We’re coming up on primary season and the Presidential campaign seems to be never-ending this year due to the fact that there is no anointed successor to the incumbent. This leads to endless speculation about the likely winners. Of course everyone likes a horse race—especially the media, ’cause it sells—so an entire industry has built up around predicting the winner of elections. The most popular by far is personal “I think” kinds of things, but it turns out experts are often, well, not-so-expert, and Joe Average is even worse. (That won’t stop us here at AMB: We’re going to blow hard on this topic as the days go by not because we’re likely to be right, but because it’s fun….) Polls are better than experts, but it turns out that getting polls right is really, really difficult:
- Getting an accurate cross-section of the population is amazingly, amazingly hard, and in the era of caller ID, cell phones, etc., harder than ever.
- People change their minds (duh, why else would there be a campaign?) and in many cases don’t decide which way to vote until the last minute.
- Figuring out who’s going to vote is also very tough. Just figuring out turnout rates is next to impossible AFTER the fact (mostly because figuring out who’s eligible to vote is difficult). Add to that the fact that modern campaign strategy focuses on mobilizing your guys and demobilizing the other guy’s guys.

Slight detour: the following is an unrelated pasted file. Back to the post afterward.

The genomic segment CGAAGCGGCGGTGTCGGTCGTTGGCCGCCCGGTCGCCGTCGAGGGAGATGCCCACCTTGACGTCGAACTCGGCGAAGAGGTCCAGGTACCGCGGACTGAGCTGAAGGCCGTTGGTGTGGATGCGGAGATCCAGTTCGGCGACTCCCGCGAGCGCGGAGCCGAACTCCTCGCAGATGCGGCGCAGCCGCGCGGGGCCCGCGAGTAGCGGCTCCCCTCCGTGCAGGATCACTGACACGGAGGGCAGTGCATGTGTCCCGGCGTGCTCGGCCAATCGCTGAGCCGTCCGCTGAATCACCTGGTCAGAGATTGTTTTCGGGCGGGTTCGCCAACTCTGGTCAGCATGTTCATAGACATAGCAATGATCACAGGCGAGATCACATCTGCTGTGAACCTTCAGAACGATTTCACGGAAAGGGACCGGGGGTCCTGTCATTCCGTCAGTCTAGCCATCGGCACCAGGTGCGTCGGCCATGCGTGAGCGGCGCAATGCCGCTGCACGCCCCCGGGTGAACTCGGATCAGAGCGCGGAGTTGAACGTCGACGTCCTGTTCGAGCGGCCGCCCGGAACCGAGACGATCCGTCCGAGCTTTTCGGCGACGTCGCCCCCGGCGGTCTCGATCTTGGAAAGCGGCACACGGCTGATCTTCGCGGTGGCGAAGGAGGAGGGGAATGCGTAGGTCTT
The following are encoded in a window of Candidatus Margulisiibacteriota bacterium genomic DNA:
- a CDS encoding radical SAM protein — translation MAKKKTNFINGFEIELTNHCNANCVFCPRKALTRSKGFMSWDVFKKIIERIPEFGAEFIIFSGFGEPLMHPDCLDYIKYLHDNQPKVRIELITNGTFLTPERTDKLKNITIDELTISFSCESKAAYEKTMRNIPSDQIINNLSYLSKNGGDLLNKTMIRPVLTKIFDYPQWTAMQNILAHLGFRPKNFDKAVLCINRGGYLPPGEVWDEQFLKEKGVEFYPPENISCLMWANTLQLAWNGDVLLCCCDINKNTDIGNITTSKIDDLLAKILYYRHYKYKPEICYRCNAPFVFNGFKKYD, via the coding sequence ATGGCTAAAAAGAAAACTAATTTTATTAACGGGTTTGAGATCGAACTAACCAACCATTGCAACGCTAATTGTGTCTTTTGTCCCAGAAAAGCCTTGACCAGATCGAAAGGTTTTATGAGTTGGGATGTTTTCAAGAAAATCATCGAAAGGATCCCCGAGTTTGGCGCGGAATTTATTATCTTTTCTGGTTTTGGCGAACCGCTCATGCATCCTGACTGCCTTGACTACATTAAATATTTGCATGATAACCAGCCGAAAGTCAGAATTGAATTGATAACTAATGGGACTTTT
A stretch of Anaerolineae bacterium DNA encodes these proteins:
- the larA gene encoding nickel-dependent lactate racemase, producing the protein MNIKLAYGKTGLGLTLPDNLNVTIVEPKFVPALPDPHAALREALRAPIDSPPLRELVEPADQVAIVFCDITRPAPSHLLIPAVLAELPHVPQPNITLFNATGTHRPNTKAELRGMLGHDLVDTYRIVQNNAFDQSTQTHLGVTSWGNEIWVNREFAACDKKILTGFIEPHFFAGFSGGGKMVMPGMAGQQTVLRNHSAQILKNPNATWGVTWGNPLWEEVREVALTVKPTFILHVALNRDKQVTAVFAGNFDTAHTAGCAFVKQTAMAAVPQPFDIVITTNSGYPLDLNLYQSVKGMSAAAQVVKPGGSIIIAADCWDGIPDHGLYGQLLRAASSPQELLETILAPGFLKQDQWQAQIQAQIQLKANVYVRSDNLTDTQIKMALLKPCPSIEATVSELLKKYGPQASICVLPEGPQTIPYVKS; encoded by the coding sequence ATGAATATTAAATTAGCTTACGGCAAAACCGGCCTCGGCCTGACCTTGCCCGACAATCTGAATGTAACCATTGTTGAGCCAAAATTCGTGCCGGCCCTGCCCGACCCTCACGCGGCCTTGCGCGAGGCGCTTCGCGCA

In short, polling has known issues that limit its accuracy and, in my opinion, it’s only going to get worse, not better. Telephone polls are horribly expensive and soon to be a thing of the past, much like other technologies to which era they better belong, such as punch cards, desk calculators and vacuum tubes. For those of you who are morally offended by the fact that the population is as studied as it is, this might sound like good news, but not so fast. Demise of the telephone poll only means we don’t hear about the fact that we’re being studied.
One of the innovations in political prognostication over the last several years has been the futures market. Many of us have heard of the Iowa Political Markets, which allow trading of futures to predict elections. It turns out the Iowa Market does quite well as an aggregator of information, outperforming most polls. (Of course, the market benefits enormously from published polls. Buyers need to have information to aggregate, after all, even imperfect information.) Now National Journal has gotten into the act, opening things up to a broader set of players. Right now, things aren’t looking good for the Republicans in the presidential arena, but it’s a long way out so don’t rejoice or despair, as the case may be—a year in politics is a long time.
If you want a fairly accurate popular press account of this and other things, check out Ian Ayres’ book Super Crunchers, who chronicles the “econometric revolution” quite nicely. (Highlights include the markets I just mentioned, experimental web pages used to maximize click-through, and taking John Lott’s infamous gun studies to the woodshed for continuing to rely on data with serious coding errors even after said errors were demonstrated numerous times.)